In “Mitsugo,” Dogen says this about words and actions:

If we think the Buddha’s teachings with words is superficial, then holding up a flower and blinking the eyes is also superficial. If we think that Shakyamuni’s words only contain letters and forms, then we are not students of the Tathagata’s dharma. Those who think that words are just names and forms do not know that Shakyamuni’s words are not bound by letters and forms. Those people are not liberated from the body and mind of ordinary people. The buddhas and ancestors who have totally cast off body and mind use words to proclaim the dharma and turn the wheel of the law, and many benefit from seeing and hearing it. Those who have faith and follow the dharma will be influenced by both the spoken and the wordless teachings of the Buddha.

Words, no words—this is not about the flower or the Four Noble Truths—it is always about us and our capacity to awaken. This is about abandoning our postures of knowing what the truth is by our limited way of being in the world, by our defining, our trying to find a place to rest. It is about understanding that there is something utterly unique about that flower, something that surpasses the possibility of a dharma word. It is about giving up into practice, into the mystery of each detail, as Dogen is encouraging us to do, and coming back, over and over again. It is only in that detail, and in seeing the possibility of studying it, that we come to recognize who we are. And at that moment, we are able to enter the mystery. This is about coming back hundreds of thousands of times—that is what Mahayakashapa did, that is what Kodanya did. Those are lives of practice.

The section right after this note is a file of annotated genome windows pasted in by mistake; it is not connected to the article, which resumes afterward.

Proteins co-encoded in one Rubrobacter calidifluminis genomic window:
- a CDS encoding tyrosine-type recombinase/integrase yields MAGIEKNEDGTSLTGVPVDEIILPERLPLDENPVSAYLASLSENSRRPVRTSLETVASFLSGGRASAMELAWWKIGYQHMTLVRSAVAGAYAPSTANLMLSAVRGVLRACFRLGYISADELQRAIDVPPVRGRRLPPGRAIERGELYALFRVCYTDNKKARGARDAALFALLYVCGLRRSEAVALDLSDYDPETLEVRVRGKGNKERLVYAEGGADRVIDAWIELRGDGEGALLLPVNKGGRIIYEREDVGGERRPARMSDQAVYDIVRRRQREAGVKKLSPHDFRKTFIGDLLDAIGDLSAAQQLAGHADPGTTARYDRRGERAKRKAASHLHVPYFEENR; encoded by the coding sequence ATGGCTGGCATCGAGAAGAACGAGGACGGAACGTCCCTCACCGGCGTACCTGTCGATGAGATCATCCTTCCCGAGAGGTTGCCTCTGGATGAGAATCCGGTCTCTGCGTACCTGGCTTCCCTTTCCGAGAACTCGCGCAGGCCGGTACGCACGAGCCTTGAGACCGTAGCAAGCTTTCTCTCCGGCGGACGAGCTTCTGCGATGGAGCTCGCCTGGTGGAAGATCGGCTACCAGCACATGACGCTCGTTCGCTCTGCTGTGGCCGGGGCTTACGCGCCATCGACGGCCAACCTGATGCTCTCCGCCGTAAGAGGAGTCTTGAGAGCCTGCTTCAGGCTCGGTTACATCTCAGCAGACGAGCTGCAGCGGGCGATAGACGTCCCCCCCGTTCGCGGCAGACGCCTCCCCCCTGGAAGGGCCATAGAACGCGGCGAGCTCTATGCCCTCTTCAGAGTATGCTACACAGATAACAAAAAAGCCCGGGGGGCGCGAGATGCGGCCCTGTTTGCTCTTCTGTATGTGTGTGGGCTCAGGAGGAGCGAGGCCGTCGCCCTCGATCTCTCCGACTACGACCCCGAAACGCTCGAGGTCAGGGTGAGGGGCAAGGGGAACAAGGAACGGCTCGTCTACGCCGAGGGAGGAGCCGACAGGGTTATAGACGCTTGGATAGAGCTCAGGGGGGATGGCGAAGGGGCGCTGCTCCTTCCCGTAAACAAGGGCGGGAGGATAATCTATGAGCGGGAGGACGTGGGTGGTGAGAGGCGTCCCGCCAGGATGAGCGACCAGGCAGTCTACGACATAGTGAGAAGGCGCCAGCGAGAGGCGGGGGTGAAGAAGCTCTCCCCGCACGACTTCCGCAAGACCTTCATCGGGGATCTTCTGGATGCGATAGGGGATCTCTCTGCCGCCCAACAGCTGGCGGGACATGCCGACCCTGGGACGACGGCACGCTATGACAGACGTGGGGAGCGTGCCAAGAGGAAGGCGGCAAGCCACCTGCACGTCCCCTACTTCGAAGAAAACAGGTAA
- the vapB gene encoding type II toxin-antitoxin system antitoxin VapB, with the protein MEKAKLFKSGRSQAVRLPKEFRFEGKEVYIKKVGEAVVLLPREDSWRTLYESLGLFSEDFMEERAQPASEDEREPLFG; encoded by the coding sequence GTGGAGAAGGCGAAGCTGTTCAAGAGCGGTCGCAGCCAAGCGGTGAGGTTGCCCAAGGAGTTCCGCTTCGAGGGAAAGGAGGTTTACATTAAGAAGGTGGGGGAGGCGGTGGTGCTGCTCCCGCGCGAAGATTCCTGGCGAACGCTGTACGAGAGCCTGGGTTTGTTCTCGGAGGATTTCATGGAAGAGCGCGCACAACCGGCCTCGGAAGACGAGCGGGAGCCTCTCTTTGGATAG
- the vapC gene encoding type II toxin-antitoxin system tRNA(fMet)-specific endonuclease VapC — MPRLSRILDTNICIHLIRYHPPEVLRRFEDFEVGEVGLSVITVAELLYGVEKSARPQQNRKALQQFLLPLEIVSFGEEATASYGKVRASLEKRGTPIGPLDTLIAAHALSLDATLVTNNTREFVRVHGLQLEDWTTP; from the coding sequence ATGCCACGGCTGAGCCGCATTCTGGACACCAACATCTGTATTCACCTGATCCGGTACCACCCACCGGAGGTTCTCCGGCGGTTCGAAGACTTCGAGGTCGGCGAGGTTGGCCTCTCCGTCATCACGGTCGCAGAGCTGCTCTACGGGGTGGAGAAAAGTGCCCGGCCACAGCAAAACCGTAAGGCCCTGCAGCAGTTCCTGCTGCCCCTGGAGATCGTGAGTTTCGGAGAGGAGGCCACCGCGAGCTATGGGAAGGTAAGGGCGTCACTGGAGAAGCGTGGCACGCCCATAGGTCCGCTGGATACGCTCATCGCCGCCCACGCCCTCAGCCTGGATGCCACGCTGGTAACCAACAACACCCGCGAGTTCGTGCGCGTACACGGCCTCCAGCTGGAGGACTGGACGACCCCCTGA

Ripeness is in practice. Practice is insight, taking the breath for the millionth time until we know what it is, until it is completely mysterious and completely transparent—until it is completely each of us. That’s when we see the flower

Konrad Ryushin Marchaj Sensei is abbot and director of operations of Zen Mountain Monastery. He received dharma transmission from Daido Roshi in 2009.

The Gateless Gate or Wumenkuan is a collection of forty-eight koans compiled in the early thirteenth century.